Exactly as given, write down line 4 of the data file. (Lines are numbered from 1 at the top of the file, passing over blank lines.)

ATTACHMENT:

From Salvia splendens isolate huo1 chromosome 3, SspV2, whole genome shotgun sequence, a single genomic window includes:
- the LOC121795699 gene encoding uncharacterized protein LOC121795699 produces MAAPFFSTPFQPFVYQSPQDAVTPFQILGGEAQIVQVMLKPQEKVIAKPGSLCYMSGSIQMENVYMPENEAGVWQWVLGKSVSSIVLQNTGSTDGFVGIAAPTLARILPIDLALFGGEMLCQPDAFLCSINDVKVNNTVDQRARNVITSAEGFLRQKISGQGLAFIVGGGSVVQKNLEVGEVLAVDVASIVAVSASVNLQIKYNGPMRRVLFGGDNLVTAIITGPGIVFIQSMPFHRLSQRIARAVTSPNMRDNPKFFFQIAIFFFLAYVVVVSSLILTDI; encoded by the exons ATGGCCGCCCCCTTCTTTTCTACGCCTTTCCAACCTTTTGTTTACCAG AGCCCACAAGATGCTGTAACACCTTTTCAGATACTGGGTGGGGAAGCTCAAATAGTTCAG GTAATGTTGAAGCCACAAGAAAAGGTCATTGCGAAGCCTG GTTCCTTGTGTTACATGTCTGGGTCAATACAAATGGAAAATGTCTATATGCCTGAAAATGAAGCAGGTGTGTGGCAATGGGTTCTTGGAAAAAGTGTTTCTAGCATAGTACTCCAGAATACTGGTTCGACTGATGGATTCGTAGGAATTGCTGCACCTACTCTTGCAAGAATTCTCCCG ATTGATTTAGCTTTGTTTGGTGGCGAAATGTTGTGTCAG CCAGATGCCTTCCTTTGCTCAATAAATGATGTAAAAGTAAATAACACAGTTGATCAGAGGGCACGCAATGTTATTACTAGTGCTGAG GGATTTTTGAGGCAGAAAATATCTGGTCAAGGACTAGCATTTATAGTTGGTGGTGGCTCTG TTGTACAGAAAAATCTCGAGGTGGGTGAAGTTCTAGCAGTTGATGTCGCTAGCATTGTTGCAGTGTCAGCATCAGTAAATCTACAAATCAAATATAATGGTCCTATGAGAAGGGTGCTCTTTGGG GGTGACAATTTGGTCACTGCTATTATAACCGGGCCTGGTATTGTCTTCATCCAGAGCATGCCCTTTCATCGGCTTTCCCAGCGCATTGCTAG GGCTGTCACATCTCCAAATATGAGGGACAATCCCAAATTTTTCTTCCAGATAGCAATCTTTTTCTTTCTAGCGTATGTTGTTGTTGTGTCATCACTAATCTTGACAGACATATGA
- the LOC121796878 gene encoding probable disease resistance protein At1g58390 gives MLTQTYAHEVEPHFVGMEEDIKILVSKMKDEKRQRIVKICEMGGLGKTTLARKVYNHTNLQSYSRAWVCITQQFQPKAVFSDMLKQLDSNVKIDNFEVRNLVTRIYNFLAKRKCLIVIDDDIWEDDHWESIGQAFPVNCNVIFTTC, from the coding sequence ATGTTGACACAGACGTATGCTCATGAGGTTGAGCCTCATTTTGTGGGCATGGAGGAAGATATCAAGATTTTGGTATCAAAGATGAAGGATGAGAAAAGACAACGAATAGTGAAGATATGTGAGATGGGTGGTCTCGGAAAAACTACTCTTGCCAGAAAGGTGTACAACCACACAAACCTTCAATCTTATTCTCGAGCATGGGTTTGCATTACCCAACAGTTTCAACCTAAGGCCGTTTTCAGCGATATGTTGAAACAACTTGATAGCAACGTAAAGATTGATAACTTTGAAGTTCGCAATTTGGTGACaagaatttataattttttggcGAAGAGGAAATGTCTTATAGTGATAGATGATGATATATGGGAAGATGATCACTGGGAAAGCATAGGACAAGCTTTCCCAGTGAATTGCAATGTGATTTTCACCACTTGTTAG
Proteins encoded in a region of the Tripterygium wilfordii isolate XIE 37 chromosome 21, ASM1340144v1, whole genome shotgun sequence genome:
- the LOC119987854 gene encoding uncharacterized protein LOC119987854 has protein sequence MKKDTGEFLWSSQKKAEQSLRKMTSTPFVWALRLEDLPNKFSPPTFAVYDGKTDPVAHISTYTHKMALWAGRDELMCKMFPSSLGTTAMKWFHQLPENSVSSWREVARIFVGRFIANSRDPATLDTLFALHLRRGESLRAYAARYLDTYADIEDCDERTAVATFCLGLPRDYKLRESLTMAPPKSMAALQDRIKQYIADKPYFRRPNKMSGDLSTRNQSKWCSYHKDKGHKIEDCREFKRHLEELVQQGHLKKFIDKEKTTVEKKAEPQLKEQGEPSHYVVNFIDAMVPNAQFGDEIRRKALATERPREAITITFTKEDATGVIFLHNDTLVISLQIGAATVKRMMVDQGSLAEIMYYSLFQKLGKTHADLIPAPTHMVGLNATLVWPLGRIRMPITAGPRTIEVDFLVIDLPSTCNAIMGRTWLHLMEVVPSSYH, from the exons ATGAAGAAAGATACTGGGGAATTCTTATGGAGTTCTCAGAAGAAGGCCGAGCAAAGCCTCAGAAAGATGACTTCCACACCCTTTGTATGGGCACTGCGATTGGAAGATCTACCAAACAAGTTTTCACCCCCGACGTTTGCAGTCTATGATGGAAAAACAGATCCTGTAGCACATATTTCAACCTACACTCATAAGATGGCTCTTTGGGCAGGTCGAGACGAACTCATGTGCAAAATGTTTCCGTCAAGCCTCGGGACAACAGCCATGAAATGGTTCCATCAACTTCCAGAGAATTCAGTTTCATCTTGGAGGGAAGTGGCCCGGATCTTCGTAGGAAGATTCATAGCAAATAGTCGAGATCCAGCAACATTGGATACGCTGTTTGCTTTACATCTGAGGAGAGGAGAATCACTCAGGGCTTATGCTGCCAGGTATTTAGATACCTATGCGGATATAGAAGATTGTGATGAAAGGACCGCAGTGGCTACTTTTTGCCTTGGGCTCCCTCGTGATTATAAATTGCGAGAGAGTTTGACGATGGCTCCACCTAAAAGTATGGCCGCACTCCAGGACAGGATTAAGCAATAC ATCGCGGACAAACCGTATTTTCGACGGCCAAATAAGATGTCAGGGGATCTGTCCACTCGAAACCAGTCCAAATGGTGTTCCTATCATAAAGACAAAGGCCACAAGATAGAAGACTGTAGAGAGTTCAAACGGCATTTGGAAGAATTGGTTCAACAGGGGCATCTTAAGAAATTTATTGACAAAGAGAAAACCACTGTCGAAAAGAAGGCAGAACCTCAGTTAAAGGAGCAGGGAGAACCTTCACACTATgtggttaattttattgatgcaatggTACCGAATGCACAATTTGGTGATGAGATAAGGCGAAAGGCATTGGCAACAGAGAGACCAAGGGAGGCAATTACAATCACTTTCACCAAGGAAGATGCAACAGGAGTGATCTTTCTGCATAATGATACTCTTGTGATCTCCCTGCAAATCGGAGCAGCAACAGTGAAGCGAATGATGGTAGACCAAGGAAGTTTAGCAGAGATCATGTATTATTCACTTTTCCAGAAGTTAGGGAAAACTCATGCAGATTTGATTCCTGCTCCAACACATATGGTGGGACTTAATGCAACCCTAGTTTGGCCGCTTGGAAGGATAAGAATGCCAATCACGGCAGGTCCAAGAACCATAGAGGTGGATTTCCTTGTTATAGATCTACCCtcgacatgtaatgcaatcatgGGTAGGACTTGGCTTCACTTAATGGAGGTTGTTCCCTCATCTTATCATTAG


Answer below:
Proteins encoded in a region of the Tripterygium wilfordii isolate XIE 37 chromosome 21, ASM1340144v1, whole genome shotgun sequence genome: